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Acting Director Katharine Sullivan of the Justice Department's Office on Violence Against Women Delivers Remarks at the National Discussion on Sexual Assault and Sexual Harassment at America's Colleges, Universities, and Service Academies


Annapolis, MD
United States

Good afternoon everyone. Thank you so much for taking the time to raise awareness and learn more about how we can end sexual violence across our academies and university campuses. I want to thank the Department of Defense, the Secretary of the Army Dr. Mark T. Esper, Secretary of the Navy Richard V. Spenser and Secretary of the Air Force Heather Wilson for putting this incredible event together and inviting the Office on Violence Against Women.

I believe in setting a high bar in life for every goal. Ending sexual assault and harassment is that high bar. An effective way to solve problems is through collaboration. That may sound easier than it actually is. Collaboration demands diplomacy, open mindedness, and a willingness to work with people who may have different perspectives. It is an honor and a privilege to have the opportunity to work under the leadership of President Trump, Attorney General Barr and Deputy Attorney General Rosenstein. Each of these individuals demonstrate, by their own actions, the power of collaboration and results-oriented action.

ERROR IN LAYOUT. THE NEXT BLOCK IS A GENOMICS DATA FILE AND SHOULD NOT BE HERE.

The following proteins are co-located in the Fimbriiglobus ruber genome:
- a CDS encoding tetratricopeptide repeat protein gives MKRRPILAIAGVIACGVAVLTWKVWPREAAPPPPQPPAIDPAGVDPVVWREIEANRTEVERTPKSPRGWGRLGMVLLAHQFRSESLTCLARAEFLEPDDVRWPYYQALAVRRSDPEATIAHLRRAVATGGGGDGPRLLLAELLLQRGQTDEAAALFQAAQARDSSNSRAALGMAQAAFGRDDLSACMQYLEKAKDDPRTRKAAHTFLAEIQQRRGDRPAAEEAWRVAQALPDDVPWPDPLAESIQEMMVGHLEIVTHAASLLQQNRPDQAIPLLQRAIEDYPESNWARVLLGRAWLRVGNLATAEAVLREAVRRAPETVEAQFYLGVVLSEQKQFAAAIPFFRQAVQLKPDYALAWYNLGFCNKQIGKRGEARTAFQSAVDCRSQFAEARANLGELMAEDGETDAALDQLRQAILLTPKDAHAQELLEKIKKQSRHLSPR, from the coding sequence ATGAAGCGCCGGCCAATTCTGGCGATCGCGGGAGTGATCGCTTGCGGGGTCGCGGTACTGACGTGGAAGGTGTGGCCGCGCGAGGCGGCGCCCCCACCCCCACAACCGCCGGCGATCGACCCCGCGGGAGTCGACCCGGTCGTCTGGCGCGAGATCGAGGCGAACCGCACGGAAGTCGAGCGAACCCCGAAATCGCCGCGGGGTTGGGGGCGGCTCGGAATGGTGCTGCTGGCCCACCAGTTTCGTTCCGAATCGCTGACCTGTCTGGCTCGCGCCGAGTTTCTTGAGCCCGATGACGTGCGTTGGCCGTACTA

In order to truly lead through collaboration, we must have the ability to speak freely and openly about best practices that lead to most effective results. What better place to ensure this than on our college campuses and universities? To effect change for generations to come, we need to encourage institutions to foster environments that promote open, intellectually engaging, and diverse debate through compliance with the First Amendment. Our universities and campuses need to be a place where our students can ask questions and share ideas from all perspectives to stimulate ingenuity, including in the areas of sexual assault and sexual harassment. 

At the heart of OVW’s work is something we call a “coordinated community response,” meaning that professionals inside and outside the justice system work together to have a greater collective impact than any one person could have on their own. When all the places a victim might stop on his or her journey in the aftermath of violence—a law enforcement agency, a prosecutor’s office, a rape crisis center—take a collaborative approach to combatting sexual assault, their communities are better equipped to prevent these crimes, help victims, and hold offenders accountable.

I found this type of collaboration and open dialogue to be essential in my own life as well. In 11 years as a trial court judge I presided over 45,000 cases. Early on, I discovered there were people who could benefit from specialized, coordinated responses, addicts who were struggling to get clean and needed support combined with accountability. I created and presided over two problem-solving courts and I saw the magic in the team approach. It is very powerful to bring together committed, caring representatives from law enforcement, the District Attorney’s office, defense attorneys and victim service providers to share ideas and develop solutions unique to each community. That is how we will truly effect change.